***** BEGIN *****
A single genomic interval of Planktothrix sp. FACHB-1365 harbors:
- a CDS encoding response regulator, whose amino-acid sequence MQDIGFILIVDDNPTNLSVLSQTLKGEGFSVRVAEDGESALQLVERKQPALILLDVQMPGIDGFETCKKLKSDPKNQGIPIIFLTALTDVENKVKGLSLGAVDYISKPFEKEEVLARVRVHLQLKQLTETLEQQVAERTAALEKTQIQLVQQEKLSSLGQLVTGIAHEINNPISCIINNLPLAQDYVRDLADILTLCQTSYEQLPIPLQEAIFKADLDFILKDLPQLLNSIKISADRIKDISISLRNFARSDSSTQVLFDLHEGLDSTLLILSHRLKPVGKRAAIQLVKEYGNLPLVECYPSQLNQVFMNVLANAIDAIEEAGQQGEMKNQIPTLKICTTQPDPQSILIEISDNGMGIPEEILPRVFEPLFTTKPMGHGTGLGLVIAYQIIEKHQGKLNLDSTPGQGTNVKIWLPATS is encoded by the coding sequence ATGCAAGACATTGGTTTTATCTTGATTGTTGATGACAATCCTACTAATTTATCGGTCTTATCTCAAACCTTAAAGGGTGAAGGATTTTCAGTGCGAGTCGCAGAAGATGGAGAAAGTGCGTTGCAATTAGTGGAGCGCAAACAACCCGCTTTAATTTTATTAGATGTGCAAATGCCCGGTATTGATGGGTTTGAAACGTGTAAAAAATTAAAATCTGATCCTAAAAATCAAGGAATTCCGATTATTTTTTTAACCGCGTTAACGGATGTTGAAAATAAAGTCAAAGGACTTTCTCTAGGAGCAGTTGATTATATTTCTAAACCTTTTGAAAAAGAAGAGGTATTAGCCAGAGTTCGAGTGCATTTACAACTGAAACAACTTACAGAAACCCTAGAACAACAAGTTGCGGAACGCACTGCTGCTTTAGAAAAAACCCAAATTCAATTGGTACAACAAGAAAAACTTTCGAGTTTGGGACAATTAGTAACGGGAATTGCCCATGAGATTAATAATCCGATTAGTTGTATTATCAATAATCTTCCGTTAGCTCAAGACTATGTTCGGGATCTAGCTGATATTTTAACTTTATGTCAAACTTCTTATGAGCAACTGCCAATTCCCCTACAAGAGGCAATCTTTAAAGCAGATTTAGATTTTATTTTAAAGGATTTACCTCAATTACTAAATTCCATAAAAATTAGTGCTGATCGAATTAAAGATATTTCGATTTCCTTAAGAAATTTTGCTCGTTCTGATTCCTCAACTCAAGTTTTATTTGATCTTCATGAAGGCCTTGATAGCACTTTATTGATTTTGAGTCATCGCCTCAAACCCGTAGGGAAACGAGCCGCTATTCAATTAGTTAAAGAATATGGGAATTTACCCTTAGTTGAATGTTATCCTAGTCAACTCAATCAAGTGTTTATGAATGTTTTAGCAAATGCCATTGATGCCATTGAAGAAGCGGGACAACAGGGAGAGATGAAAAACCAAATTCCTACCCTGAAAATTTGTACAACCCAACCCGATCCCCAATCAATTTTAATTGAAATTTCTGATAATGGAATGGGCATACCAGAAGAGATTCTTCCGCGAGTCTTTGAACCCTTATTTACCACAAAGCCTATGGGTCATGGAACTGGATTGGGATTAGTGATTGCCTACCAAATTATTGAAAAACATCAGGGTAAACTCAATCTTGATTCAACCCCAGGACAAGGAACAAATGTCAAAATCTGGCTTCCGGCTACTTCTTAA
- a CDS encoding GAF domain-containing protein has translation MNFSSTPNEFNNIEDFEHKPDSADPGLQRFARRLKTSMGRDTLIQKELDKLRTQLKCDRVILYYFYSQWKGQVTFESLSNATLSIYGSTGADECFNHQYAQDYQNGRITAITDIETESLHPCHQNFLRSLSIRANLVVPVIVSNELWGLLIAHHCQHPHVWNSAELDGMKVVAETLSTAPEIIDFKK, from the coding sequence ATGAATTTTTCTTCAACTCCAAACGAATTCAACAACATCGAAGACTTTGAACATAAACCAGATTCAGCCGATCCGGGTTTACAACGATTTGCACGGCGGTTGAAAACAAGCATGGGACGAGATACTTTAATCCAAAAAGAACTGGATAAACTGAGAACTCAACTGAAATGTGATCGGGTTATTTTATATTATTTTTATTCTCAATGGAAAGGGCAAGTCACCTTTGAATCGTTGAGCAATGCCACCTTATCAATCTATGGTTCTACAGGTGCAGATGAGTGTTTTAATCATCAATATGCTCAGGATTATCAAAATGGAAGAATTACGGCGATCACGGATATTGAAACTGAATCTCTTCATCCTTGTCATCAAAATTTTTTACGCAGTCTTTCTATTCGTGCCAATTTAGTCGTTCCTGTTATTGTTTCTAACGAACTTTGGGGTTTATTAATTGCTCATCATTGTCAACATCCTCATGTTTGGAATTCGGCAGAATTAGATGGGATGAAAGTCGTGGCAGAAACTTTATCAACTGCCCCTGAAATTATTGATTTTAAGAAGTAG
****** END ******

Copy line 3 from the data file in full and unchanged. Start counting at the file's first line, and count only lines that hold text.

- a CDS encoding GAF domain-containing protein has translation MNFSSTPNEFNNIEDFEHKPDSADPGLQRFARRLKTSMGRDTLIQKELDKLRTQLKCDRVILYYFYSQWKGQVTFESLSNATLSIYGSTGADECFNHQYAQDYQNGRITAITDIETESLHPCHQNFLRSLSIRANLVVPVIVSNELWGLLIAHHCQHPHVWNSAELDGMKVVAETLSTAPEIIDFKK, from the coding sequence ATGAATTTTTCTTCAACTCCAAACGAATTCAACAACATCGAAGACTTTGAACATAAACCAGATTCAGCCGATCCGGGTTTACAACGATTTGCACGGCGGTTGAAAACAAGCATGGGACGAGATACTTTAATCCAAAAAGAACTGGATAAACTGAGAACTCAACTGAAATGTGATCGGGTTATTTTATATTATTTTTATTCTCAATGGAAAGGGCAAGTCACCTTTGAATCGTTGAGCAATGCCACCTTATCAATCTATGGTTCTACAGGTGCAGATGAGTGTTTTAATCATCAATATGCTCAGGATTATCAAAATGGAAGAATTACGGCGATCACGGATATTGAAACTGAATCTCTTCATCCTTGTCATCAAAATTTTTTACGCAGTCTTTCTATTCGTGCCAATTTAGTCGTTCCTGTTATTGTTTCTAACGAACTTTGGGGTTTATTAATTGCTCATCATTGTCAACATCCTCATGTTTGGAATTCGGCAGAATTAGATGGGATGAAAGTCGTGGCAGAAACTTTATCAACTGCCCCTGAAATTATTGATTTTAAGAAGTAG